Wednesday, March 07, 2012
Fawcett marketed a self-contained universe, a brand which identified the Captain Marvel characters. From Captain Marvel came Captain Marvel, Jr., Mary Marvel, Uncle Marvel, the three Lieutenants Marvel, even Hoppy the Marvel Bunny, who is also called Captain Marvel Bunny. By using the same name or slight variation the readers were assured that they were a part of a whole, an instantly recognizable franchise. Pretty smart! They could start even the youngest children off with a funny animal version of Captain Marvel and then work him up to the Big Red Cheese himself. At least I think it's how it's supposed to work from a marketing standpoint. Hoppy came along in Fawcett's Funny Animals in 1942, then graduated to his own title after the war.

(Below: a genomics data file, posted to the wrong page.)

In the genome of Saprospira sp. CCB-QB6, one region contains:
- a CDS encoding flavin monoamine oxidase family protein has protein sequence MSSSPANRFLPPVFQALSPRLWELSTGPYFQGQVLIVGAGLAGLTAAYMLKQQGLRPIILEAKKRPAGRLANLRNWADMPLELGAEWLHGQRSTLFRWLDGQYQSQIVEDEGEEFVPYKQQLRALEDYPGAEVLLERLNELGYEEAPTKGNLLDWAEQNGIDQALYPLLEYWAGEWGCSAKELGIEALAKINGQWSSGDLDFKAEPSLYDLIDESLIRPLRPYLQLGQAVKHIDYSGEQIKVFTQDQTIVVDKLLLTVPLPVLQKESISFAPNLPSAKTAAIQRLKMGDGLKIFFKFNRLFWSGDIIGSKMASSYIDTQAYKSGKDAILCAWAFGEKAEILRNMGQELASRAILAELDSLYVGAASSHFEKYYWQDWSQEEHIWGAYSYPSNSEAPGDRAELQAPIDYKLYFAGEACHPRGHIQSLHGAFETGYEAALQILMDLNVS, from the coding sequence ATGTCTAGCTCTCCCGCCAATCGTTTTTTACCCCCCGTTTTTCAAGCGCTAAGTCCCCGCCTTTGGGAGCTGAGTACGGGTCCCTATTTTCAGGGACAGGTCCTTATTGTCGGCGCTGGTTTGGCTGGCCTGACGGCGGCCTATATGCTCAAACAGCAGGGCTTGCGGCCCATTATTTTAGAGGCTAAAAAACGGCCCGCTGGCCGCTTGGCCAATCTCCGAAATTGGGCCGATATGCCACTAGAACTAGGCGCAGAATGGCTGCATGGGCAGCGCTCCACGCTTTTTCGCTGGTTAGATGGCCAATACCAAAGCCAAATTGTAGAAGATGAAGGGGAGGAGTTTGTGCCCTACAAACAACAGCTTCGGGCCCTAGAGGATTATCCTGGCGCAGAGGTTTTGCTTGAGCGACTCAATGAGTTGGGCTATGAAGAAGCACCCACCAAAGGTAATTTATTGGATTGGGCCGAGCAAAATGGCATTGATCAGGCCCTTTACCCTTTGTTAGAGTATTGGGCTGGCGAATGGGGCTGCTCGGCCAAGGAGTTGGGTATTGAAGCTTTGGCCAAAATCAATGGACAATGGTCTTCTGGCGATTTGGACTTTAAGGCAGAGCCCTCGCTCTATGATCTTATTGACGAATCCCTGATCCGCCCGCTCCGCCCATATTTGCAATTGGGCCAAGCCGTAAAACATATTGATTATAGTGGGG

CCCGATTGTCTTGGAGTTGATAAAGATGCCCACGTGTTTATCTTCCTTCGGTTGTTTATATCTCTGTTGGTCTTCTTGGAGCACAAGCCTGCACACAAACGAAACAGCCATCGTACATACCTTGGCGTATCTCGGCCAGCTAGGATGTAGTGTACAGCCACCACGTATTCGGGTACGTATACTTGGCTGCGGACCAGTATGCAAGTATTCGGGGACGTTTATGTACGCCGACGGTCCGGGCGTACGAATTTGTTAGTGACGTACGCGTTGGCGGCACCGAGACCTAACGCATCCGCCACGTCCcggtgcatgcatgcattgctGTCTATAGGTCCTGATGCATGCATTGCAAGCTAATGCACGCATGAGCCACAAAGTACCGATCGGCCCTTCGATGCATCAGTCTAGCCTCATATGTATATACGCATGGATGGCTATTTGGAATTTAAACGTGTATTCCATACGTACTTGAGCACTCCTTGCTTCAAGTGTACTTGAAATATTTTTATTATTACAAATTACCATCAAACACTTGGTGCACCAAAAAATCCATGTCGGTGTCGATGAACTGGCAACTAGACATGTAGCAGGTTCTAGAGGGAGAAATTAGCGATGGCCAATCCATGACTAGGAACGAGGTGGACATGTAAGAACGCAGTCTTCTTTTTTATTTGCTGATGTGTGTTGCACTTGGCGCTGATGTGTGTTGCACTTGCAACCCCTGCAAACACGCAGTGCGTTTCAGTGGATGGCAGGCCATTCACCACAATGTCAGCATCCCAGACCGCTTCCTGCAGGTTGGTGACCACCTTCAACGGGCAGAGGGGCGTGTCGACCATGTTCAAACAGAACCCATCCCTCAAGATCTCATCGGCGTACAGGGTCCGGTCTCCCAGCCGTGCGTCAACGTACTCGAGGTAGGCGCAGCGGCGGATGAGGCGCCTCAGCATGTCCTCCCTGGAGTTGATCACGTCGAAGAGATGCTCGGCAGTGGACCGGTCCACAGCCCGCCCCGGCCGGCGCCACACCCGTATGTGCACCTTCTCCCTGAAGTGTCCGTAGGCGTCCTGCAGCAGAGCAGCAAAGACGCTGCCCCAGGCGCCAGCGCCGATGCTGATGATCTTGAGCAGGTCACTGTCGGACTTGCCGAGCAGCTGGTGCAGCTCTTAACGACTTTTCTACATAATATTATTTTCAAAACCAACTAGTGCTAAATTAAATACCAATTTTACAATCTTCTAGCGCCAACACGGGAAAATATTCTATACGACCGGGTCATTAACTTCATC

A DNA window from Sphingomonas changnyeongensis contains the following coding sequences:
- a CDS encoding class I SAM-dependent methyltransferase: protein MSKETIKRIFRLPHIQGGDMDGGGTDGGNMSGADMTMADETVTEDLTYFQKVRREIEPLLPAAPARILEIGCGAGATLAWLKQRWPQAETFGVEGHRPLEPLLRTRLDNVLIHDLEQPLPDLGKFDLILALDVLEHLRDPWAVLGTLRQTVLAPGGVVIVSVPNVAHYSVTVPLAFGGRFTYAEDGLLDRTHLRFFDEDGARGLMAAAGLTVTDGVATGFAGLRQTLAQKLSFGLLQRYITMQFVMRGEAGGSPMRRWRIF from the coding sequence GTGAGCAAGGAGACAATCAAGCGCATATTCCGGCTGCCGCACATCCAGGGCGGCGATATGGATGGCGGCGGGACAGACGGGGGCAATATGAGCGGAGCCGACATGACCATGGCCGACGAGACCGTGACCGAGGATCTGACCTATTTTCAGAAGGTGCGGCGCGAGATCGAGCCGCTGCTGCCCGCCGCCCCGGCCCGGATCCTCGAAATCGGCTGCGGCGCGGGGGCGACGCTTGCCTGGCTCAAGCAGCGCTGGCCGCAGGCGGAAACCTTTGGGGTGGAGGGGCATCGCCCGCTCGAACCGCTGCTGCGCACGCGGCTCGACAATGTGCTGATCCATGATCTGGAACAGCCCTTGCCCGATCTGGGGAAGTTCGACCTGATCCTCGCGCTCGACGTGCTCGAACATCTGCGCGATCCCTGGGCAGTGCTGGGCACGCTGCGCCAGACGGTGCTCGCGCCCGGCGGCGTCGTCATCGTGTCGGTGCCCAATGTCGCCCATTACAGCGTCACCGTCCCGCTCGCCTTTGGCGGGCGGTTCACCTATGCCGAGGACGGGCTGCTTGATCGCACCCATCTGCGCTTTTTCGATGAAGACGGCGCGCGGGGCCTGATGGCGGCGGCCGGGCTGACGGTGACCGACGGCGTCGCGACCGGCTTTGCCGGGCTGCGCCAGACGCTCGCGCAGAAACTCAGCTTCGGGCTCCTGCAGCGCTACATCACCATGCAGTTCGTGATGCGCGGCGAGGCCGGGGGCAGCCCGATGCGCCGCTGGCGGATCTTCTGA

Chad Grothkopf, who created Hoppy/Captain Marvel Bunny, as well as Willie the Worm, was an animator and prolific comic book/strip artist, whose work appeared from the '30s to the '80s. He died in 2005. Hoppy appeared until the demise of Fawcett's comic book line in 1953.
I like Chad's art, recognizable by sweat drops popping off every character, as well as speed lines and puffs of dust or smoke in practically every panel. Chad's drawings are charming, but as you can see from this first strip from Hoppy the Marvel Bunny #1 (1945), sometimes suffer from crappy printing jobs. After DC shut down the Captain Marvel franchise as the settlement of a long-running lawsuit, Hoppy was bought, with other non-Captain Marvel Fawcett characters, by Charlton and renamed Magic Bunny.